Freeman Dyson fell in love with math, science, and nature as a child. Later, as a statistician in World War II, he had a “front-row seat view” of mass tragedy.
Question: How did you first become interested in science?
Freeman Dyson: Yeah, it’s hard to tell of course, but I’ve been interested in science certainly from a child. I was mostly interested in numbers. I was calculating things at a very young age. I just fell in love with numbers and then it spread from there to the rest of nature and I became… I remember the total eclipse of the sun, which happened when I was three, and I was furious with my father because he wouldn’t take us to see it. It would have meant about a whole day’s driving and anyways, so he said no, you can’t see the partial eclipse and that’s it, and I thought that was terribly unfair.
Question: What was your science education like?
Freeman Dyson: So, well I never learned much science in school. That was I think an advantage in the old days. I grew up in England and we spent most of the time on Latin and Greek and very little on science, and I think that was good because it meant we didn’t get turned off. It was… Science was something we did for fun and not because we had to.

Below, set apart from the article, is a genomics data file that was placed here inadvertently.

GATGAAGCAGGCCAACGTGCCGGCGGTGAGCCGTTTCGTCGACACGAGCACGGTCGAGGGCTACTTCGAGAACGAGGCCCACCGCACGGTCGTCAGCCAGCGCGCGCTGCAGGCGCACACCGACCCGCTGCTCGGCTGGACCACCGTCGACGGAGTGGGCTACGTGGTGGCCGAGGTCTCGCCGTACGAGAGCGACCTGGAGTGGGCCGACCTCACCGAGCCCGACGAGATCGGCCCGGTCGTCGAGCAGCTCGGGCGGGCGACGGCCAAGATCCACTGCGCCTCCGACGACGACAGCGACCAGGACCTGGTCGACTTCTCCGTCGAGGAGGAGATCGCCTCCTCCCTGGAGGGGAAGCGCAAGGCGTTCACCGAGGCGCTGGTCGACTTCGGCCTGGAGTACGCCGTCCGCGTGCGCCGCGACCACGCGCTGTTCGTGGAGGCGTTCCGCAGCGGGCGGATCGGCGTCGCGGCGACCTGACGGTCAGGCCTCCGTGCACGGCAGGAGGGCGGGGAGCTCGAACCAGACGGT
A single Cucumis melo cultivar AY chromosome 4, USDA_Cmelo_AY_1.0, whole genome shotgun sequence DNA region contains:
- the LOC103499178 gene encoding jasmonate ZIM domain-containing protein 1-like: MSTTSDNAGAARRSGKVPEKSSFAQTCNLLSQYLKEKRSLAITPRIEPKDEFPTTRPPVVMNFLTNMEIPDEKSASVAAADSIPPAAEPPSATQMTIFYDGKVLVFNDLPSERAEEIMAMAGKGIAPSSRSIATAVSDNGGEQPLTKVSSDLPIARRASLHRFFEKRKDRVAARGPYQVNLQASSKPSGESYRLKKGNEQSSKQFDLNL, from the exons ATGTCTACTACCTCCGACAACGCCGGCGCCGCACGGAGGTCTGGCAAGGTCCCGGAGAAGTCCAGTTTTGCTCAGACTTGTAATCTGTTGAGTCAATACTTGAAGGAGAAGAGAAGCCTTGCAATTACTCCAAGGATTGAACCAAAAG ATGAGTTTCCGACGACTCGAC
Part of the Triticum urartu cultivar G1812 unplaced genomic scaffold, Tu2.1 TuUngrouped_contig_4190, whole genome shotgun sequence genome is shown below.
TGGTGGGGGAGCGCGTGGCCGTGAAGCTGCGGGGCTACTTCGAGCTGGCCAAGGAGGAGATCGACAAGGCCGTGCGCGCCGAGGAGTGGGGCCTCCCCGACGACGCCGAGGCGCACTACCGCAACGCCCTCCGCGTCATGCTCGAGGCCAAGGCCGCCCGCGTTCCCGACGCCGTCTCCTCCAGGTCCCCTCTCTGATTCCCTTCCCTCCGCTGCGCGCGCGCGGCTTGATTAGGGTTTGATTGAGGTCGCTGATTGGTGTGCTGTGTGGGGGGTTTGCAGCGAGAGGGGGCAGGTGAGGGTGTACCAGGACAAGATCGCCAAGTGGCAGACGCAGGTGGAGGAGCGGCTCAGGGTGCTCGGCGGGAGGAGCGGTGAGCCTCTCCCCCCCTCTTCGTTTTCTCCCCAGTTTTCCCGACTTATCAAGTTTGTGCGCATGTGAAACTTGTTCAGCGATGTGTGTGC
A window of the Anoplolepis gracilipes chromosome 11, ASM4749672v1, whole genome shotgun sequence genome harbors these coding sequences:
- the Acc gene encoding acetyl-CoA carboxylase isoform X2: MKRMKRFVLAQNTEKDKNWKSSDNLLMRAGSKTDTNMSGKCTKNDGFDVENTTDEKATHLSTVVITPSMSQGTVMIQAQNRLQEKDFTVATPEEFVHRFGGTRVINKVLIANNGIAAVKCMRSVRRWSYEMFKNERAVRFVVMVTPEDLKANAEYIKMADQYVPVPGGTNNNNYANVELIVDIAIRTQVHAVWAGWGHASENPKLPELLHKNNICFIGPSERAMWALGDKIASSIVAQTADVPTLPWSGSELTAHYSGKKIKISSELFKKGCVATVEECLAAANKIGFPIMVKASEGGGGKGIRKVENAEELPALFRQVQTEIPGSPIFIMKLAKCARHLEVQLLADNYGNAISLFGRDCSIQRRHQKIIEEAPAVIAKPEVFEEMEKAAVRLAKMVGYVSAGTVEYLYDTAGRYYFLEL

Question: What was your experience of World War II like?
Freeman Dyson: Yes, well I was 15 when the war started, so for a long time I just stayed in school, but then so I was lucky. I had only two years of the war and so I went to work for the Royal Air Force when I was 19, which was already just two years before it ended, so I went to the **** headquarters and that was July ’43, and so I had just two years of it, the last two years and I was working as a statistician mostly just collecting all the information about the Air Force operations, particularly the bombing of Germany, so I had a sort of front-row seat view of that. Of course it was a total shambles, the whole campaign. It was a great tragedy for both sides and, well, there was nothing I could do about it.
Recorded March 5th, 2010
Interviewed by Austin Allen